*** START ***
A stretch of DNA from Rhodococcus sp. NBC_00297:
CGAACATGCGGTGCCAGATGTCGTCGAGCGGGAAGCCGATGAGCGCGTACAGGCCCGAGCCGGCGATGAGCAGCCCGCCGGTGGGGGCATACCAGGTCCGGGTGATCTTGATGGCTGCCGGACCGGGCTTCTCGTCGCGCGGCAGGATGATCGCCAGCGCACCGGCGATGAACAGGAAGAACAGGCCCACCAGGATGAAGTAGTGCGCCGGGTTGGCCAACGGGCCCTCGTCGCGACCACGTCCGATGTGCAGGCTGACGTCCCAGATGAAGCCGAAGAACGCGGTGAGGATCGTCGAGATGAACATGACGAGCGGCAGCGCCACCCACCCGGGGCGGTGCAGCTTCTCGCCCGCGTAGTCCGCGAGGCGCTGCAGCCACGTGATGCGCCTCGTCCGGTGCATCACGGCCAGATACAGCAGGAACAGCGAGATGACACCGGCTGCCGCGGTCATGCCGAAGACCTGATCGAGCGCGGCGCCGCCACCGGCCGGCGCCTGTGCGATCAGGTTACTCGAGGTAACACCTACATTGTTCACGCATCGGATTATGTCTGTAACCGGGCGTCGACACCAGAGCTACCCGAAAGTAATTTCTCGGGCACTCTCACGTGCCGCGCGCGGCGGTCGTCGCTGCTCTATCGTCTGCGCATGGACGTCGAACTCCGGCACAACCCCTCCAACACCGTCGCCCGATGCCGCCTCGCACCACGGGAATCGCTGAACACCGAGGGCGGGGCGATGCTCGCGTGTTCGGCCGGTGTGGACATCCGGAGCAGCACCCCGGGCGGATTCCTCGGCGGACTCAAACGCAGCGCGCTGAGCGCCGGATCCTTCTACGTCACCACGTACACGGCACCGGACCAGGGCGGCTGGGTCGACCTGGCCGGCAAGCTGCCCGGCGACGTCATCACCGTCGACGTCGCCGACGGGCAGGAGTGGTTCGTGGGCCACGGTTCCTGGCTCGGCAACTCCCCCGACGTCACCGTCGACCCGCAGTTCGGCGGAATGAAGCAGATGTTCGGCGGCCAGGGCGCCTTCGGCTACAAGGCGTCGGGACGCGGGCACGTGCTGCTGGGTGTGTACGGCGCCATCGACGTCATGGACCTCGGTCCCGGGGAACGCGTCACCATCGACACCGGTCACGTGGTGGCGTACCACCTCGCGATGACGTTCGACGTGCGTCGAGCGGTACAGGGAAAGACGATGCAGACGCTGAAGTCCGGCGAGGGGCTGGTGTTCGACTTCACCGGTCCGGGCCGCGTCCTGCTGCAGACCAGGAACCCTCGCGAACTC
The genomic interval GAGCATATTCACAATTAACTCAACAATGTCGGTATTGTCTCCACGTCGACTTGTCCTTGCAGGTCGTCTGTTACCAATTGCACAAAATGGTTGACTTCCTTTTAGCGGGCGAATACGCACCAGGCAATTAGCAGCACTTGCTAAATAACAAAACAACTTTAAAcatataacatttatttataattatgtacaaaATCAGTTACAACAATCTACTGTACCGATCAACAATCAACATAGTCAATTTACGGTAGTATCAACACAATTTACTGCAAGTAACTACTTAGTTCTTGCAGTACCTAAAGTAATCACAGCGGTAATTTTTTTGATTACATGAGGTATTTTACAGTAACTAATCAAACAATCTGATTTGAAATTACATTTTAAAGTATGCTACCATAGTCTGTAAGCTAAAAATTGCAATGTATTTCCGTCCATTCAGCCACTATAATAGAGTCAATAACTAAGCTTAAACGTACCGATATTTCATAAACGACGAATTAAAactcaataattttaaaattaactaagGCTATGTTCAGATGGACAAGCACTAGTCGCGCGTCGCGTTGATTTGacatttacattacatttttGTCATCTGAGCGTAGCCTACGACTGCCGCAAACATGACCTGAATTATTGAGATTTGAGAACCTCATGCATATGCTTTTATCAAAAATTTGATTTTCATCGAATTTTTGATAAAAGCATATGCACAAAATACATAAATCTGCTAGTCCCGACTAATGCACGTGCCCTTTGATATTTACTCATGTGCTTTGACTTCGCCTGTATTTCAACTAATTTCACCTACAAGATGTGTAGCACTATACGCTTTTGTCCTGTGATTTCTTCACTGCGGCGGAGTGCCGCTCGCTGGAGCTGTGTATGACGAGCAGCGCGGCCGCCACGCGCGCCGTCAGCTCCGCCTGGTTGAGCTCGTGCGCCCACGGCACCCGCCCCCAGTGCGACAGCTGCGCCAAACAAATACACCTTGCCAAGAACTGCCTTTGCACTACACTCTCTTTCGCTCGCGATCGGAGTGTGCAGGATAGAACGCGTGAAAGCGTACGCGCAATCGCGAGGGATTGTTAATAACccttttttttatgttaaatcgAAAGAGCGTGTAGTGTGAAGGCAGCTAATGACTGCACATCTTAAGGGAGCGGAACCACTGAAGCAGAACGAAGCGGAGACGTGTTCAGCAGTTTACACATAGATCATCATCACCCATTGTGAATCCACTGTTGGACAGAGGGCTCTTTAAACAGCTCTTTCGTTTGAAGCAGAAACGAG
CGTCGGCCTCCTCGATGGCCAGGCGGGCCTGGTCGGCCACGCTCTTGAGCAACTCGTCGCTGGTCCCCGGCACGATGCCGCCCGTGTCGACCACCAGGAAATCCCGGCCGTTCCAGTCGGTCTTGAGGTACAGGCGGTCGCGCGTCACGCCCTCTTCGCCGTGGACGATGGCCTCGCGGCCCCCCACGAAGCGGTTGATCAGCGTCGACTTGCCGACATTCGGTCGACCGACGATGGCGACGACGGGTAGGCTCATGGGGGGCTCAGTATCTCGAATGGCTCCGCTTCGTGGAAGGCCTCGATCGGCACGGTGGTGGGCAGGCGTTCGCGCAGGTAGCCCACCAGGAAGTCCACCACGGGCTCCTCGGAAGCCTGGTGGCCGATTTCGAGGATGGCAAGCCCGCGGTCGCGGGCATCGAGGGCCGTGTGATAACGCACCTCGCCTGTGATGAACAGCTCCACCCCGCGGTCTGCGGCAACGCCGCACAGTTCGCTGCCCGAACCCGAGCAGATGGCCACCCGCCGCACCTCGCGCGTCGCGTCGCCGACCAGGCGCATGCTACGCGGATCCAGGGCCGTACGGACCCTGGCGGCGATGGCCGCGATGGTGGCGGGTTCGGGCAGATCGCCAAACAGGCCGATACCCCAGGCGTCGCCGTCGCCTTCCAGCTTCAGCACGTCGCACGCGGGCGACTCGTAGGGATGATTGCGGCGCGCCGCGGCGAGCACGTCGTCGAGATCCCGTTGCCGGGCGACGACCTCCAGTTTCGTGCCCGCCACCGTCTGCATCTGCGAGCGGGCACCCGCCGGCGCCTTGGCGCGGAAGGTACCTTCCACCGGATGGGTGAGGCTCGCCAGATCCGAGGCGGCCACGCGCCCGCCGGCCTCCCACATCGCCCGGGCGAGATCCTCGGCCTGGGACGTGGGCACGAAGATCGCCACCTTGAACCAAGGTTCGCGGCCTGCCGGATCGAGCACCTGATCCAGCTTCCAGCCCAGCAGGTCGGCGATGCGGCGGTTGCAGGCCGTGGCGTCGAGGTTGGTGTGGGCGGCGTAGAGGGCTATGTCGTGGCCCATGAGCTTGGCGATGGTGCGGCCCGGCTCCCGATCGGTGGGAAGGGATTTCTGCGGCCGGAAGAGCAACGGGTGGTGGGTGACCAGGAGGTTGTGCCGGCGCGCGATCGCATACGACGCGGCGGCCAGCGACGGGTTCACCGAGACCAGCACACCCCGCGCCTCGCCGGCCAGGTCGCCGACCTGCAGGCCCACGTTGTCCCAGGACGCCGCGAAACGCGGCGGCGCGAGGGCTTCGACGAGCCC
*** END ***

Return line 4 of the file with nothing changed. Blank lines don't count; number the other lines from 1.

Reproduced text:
CGTCGGCCTCCTCGATGGCCAGGCGGGCCTGGTCGGCCACGCTCTTGAGCAACTCGTCGCTGGTCCCCGGCACGATGCCGCCCGTGTCGACCACCAGGAAATCCCGGCCGTTCCAGTCGGTCTTGAGGTACAGGCGGTCGCGCGTCACGCCCTCTTCGCCGTGGACGATGGCCTCGCGGCCCCCCACGAAGCGGTTGATCAGCGTCGACTTGCCGACATTCGGTCGACCGACGATGGCGACGACGGGTAGGCTCATGGGGGGCTCAGTATCTCGAATGGCTCCGCTTCGTGGAAGGCCTCGATCGGCACGGTGGTGGGCAGGCGTTCGCGCAGGTAGCCCACCAGGAAGTCCACCACGGGCTCCTCGGAAGCCTGGTGGCCGATTTCGAGGATGGCAAGCCCGCGGTCGCGGGCATCGAGGGCCGTGTGATAACGCACCTCGCCTGTGATGAACAGCTCCACCCCGCGGTCTGCGGCAACGCCGCACAGTTCGCTGCCCGAACCCGAGCAGATGGCCACCCGCCGCACCTCGCGCGTCGCGTCGCCGACCAGGCGCATGCTACGCGGATCCAGGGCCGTACGGACCCTGGCGGCGATGGCCGCGATGGTGGCGGGTTCGGGCAGATCGCCAAACAGGCCGATACCCCAGGCGTCGCCGTCGCCTTCCAGCTTCAGCACGTCGCACGCGGGCGACTCGTAGGGATGATTGCGGCGCGCCGCGGCGAGCACGTCGTCGAGATCCCGTTGCCGGGCGACGACCTCCAGTTTCGTGCCCGCCACCGTCTGCATCTGCGAGCGGGCACCCGCCGGCGCCTTGGCGCGGAAGGTACCTTCCACCGGATGGGTGAGGCTCGCCAGATCCGAGGCGGCCACGCGCCCGCCGGCCTCCCACATCGCCCGGGCGAGATCCTCGGCCTGGGACGTGGGCACGAAGATCGCCACCTTGAACCAAGGTTCGCGGCCTGCCGGATCGAGCACCTGATCCAGCTTCCAGCCCAGCAGGTCGGCGATGCGGCGGTTGCAGGCCGTGGCGTCGAGGTTGGTGTGGGCGGCGTAGAGGGCTATGTCGTGGCCCATGAGCTTGGCGATGGTGCGGCCCGGCTCCCGATCGGTGGGAAGGGATTTCTGCGGCCGGAAGAGCAACGGGTGGTGGGTGACCAGGAGGTTGTGCCGGCGCGCGATCGCATACGACGCGGCGGCCAGCGACGGGTTCACCGAGACCAGCACACCCCGCGCCTCGCCGGCCAGGTCGCCGACCTGCAGGCCCACGTTGTCCCAGGACGCCGCGAAACGCGGCGGCGCGAGGGCTTCGACGAGCCC